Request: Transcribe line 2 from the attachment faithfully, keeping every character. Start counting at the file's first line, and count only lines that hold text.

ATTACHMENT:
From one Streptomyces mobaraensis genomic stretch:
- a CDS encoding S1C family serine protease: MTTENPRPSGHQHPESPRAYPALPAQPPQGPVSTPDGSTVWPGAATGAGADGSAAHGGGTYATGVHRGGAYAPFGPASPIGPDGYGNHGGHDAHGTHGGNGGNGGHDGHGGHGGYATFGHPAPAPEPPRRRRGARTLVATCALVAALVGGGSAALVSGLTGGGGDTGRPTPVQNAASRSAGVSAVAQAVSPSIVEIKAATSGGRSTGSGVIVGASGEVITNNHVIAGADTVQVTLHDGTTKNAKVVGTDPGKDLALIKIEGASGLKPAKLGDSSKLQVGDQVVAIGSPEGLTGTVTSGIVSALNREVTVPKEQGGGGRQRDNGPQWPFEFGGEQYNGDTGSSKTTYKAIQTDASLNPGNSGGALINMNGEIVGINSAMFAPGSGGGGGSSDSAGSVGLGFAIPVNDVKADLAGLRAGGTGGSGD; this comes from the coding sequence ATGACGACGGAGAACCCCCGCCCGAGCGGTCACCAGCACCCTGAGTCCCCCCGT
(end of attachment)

- a CDS encoding S1C family serine protease: MTTENPRPSGHQHPESPRAYPALPAQPPQGPVSTPDGSTVWPGAATGAGADGSAAHGGGTYATGVHRGGAYAPFGPASPIGPDGYGNHGGHDAHGTHGGNGGNGGHDGHGGHGGYATFGHPAPAPEPPRRRRGARTLVATCALVAALVGGGSAALVSGLTGGGGDTGRPTPVQNAASRSAGVSAVAQAVSPSIVEIKAATSGGRSTGSGVIVGASGEVITNNHVIAGADTVQVTLHDGTTKNAKVVGTDPGKDLALIKIEGASGLKPAKLGDSSKLQVGDQVVAIGSPEGLTGTVTSGIVSALNREVTVPKEQGGGGRQRDNGPQWPFEFGGEQYNGDTGSSKTTYKAIQTDASLNPGNSGGALINMNGEIVGINSAMFAPGSGGGGGSSDSAGSVGLGFAIPVNDVKADLAGLRAGGTGGSGD; this comes from the coding sequence ATGACGACGGAGAACCCCCGCCCGAGCGGTCACCAGCACCCTGAGTCCCCCCGT